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By Bob Meliev JMeter has rich built-in plugins for most things you need. But you could still get stuck while writing complex tests for something specific.

In such cases, it’s worth using the Beanshell sampler. It’s really powerful…if you know how to use it. If you’re a Java developer you can easily invoke Java code in Beanshell. However, if you’re not familiar with Java, you might find it difficult to write a Beanshell script. So, in this article I’m going to show you how to write Beanshell scripts without any Java knowledge.

For starters: add “Thread group” and Beanshell sampler. The Beanshell sampler has pre-defined variables which you can use in the script, these are: SampleResult, ResponseCode, ResponseMessage, isSuccess, Label, FileName, ctx, vars, props, and log.

JMeter by default supports Beanshell so you can write and run Beanshell scripts in the Beanshell sampler. However, if you want to run them separately you can install the Beanshell console.

Type the following in the console:

sudo apt-get install bsh

Now type “bsh” in the console and you’ll see a prompt message from the Beanshell console. To learn the syntax of Beanshell, try checking out the online tutorial: “Beanshell Quick Start”.

Note that I’m not using the Beanshell console for coding. All scripts will be written in the JMeter Beanshell samplers.

Now we can start the step-by-step coding of the Beanshell script. Here are the steps you should take:

1. Open the Beanshell sampler and type the following:

print(“Hello”);

2. After you’ve run the test, nothing will happen in JMeter.

However, if you check the console, i.e STDOUT, where JMeter was launched, you’ll see the text: “Hello”. Now clear the Beanshell sampler field and write the following

log.info(“Hello”);

3. Before running your test open “Log Viewer” from the “Options” menu.

Once you’ve done this, you can run the test. If you check your log, you’ll see the following line:

2014/08/25 13:07:19 INFO – jmeter.util.BeanShellTestElement: Hello

This is the result of a previous command.

4. Work with JMeter API.

Now we know how to print out the text – but this isn’t enough to start writing a Beanshell script. We need to try to learn the JMeter API and how to work with it. You can find documentation about the JMeter API here.

Let’s say we want to send a HTTP request and print out request properties. You should add the “HTTP Request” sampler, “View Results Tree” listener and the “BeanShell PostProcessor” as a sub element of the “HTTP Request”.

Before starting to write the Beanshell script, I recommend reading the article: “How to use BeanShell: JMeter’s favorite built-in component”. This article describes and explains frequently used pre-defined Beanshell variables. For example: we use the ctx variable to get access to samplers and their results. The ctx variable stands for JMeterContext class, and to use it we need to know its list of methods. Search for “JMeterContext” in the JMeter API and open it. In the table “Method Summary”, you’ll see all available methods in JMeterContext (ctx) displayed. We need getCurrentSampler() – which gives access to our “HTTP Request” sampler. If we write a script, it will look like this:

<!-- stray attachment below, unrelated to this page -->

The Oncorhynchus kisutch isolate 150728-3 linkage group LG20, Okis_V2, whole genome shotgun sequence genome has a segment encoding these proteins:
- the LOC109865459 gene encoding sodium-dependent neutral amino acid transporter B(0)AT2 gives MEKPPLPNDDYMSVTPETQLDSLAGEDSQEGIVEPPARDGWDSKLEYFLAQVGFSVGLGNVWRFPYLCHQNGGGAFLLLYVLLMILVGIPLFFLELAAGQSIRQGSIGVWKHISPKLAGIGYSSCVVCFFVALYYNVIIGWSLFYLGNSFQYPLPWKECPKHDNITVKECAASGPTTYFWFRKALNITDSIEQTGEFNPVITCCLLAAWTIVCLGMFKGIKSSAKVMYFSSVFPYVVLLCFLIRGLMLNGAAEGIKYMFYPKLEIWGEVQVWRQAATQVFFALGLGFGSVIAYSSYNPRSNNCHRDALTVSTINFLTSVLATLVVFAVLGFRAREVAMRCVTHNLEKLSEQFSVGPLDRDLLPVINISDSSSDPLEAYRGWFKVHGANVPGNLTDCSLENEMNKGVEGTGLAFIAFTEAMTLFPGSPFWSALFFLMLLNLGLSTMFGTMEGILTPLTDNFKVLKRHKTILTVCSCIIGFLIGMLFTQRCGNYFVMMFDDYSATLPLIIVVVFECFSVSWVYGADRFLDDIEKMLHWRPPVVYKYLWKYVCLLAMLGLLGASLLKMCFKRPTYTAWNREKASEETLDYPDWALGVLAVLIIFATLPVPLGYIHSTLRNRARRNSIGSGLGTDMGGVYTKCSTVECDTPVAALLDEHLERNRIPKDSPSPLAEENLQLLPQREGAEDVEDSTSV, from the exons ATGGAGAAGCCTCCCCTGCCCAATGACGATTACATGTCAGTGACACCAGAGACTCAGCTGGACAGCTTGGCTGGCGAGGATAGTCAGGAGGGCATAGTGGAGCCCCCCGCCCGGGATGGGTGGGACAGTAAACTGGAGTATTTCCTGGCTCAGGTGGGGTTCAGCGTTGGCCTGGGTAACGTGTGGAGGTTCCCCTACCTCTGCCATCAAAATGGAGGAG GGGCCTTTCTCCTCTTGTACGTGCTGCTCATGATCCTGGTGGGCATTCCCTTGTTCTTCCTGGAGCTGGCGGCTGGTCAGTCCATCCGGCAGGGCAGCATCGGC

print(ctx.getCurrentSampler());

5. Save your test and run. In the console, you’ll see the sampler’s full URL.

If you want to print something to STDOUT or log, I recommend adding .toString() at the end of line. So previous line will look like this:

print(ctx.getCurrentSampler().toString());

In the script, the ctx is JMeterContext class and getCurrentSampler() is it’s method. You can use other methods and see what results you’ll get.

6. We’ve now printed the thread number and name – but what if we want to get cookies from Beanshell?

In such as case, add “HTTP Cookie Manager” as a sub element of the “HTTP Request” sampler. In “HTTP Cookie Manager” add some cookies.

Now we need to find the interface of getCurrentSampler(). For this, click “getCurrentSampler()” which redirects to Sampler interface. In the Sampler interface, you’ll need to select the necessary sampler class from “All Known Implementing Classes”. In our case it’s the “HTTPSamplerProxy” class. In “HTTPSamplerProxy”, you’ll need to find the method with the name which includes cookies – which is: getCookieManager(). Open “CookieManager” to see the list of available methods. We need the get() method to print out the sending cookie. Now we can edit the Beanshell script and run the test. After getCurrentSampler(), add method getCookieManager(), get() and define the index 0 for the get() method.

print(ctx.getCurrentSampler().getCookieManager().get(0).toString());

7. Save the test and run it. In the console, you’ll see the sending cookie.

This command prints only one cookie – but how can we print all the cookies? To solve this problem, we first need to get a count of the cookies. To do this, we can use the following command:

print(ctx.getCurrentSampler().getCookieManager().getCookieCount().toString());

This will print count of cookies. Now try to add more than two cookies in “HTTP Cookie Manager”.

8. In the “BeanShell PostProcessor”, add these lines:

cookieCount = ctx.getCurrentSampler().getCookieManager().getCookieCount();

for(int i=0; i

Source: http://blazemeter.com/blog/using-beanshell-beginners-no-java-knowledge-required

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